I have finally finished making my new blue dress. I say finally as it has been a long process of alterations as I went along. Dressmaking means you can get the right FIT for YOU.
It was only that I so loved both the feel and the look of the linen and wool blend fabric that kept me going dressmaking at times. Perseverance means I now have a classic, easy to wear dress, which will take me through the changing seasons.
The pattern I used was the Simple Sew Skater Dress. Contact me if you would like this pattern for your dressmaking.
I do agree with Simple Sew pattern advice to launder fabric before you begin. If your fabric is going to shrink, you want it to do so before you make it into your new dress!
What I didn’t do though, was make a toile, which is also a good idea. What I did do was use the pattern according to my bust measurement. I am still getting used to one effect of the peri-menopause – an increase in bust size!
What needed altering? Quite a lot!
I do just need to mention that the pattern instructions do not mention:
creating a hem on the sleeves
sewing a sleeve or side seemThese are necessary to make a dress! otherwise the dressmaking instructions seem clear to follow.
Neck Line Alterations
The neckline gaped so I inserted darts into the neckline (and also the neck facing) to correct this. This did alter the shape of the neckline but gave a much better fit.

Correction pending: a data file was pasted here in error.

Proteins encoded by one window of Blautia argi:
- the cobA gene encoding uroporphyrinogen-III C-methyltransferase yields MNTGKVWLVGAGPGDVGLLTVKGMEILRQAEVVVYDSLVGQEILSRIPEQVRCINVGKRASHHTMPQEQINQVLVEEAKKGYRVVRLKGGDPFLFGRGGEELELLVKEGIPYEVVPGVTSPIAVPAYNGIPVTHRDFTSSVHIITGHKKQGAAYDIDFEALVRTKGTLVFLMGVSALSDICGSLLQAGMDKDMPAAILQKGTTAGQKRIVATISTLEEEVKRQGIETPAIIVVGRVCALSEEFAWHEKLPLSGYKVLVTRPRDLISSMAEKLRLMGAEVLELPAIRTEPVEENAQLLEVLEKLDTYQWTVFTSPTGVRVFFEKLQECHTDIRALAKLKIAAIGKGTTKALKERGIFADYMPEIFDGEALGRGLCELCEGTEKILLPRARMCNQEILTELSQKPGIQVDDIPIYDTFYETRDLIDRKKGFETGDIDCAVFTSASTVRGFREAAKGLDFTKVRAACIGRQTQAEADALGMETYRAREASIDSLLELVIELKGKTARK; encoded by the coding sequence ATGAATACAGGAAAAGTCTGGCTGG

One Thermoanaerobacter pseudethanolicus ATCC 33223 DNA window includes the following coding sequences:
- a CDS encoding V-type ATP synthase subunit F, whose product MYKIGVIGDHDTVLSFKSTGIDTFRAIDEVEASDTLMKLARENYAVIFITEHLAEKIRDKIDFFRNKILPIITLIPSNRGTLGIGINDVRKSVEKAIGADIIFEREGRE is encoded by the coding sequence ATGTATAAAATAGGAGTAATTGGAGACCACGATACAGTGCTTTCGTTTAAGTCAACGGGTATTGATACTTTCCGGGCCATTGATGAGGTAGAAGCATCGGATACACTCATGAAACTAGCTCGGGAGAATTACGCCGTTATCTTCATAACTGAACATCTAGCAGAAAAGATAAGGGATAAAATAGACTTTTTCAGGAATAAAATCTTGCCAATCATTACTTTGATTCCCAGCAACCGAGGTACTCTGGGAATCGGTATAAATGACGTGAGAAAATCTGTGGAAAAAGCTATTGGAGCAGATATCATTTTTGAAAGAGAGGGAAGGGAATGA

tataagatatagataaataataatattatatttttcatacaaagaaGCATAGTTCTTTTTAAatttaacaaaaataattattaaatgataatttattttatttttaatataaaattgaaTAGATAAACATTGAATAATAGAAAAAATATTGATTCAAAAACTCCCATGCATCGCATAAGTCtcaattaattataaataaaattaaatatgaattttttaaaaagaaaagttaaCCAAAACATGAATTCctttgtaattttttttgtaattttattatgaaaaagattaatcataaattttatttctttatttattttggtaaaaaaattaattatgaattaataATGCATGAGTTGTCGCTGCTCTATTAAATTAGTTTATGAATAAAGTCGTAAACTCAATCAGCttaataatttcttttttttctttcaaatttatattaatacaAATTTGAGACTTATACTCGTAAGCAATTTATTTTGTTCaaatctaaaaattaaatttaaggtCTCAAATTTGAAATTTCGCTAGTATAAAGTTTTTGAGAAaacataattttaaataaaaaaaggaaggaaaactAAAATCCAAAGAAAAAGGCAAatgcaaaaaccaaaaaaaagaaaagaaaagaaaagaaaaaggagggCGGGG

To get the neckline to lie flat:
I clipped the curves on the neck and neck facing seam
Top stitching using a twin needle
I used this for the hems too and it gave a firm finish I also increased the lower front bodice darts for a better fit.
The bodice also needed some adjustments at the back as it didn’t fit too well at first.
The right back sleeve seam was baggy – maybe I am rather lopsided, but that is one of the joys of making your own clothes, you can make them fit YOU!
Here is the back bodice before alteration:
I turned the dress to the wrong side and unpicked the back of the sleeve. I then took in the excess back bodice and re sewed.
You can see that the left bodice back slopes down differently to the right side. So I unpicked the top-stitching and the facing at the left back. I then made a paper template of the right side and then used this to re cut both the back bodice and the facing.
The facing was then reattached and the top-stitching completed.
I think these pictures shows the improved fit:
They also show I need to get my hair straighteners out!
Dressmaking Finishing Extra
My final addition was straps with press studs to hold my bra straps and the fairly narrow shoulder together. This took a few minutes but will increase my comfort and confidence in wear.
There are lots of advantages of dressmaking
If you would like to increase your joy of stitching, I have a new workshop programme, including a weekend dressmaking course.
I usually put workshops on my FaceBook page events
After months of anticipation and planning our daughter, Hannah’s wedding to Craig was this weekend. The Home Coaching sewing lounge became a hair and make up studio with no boys allowed!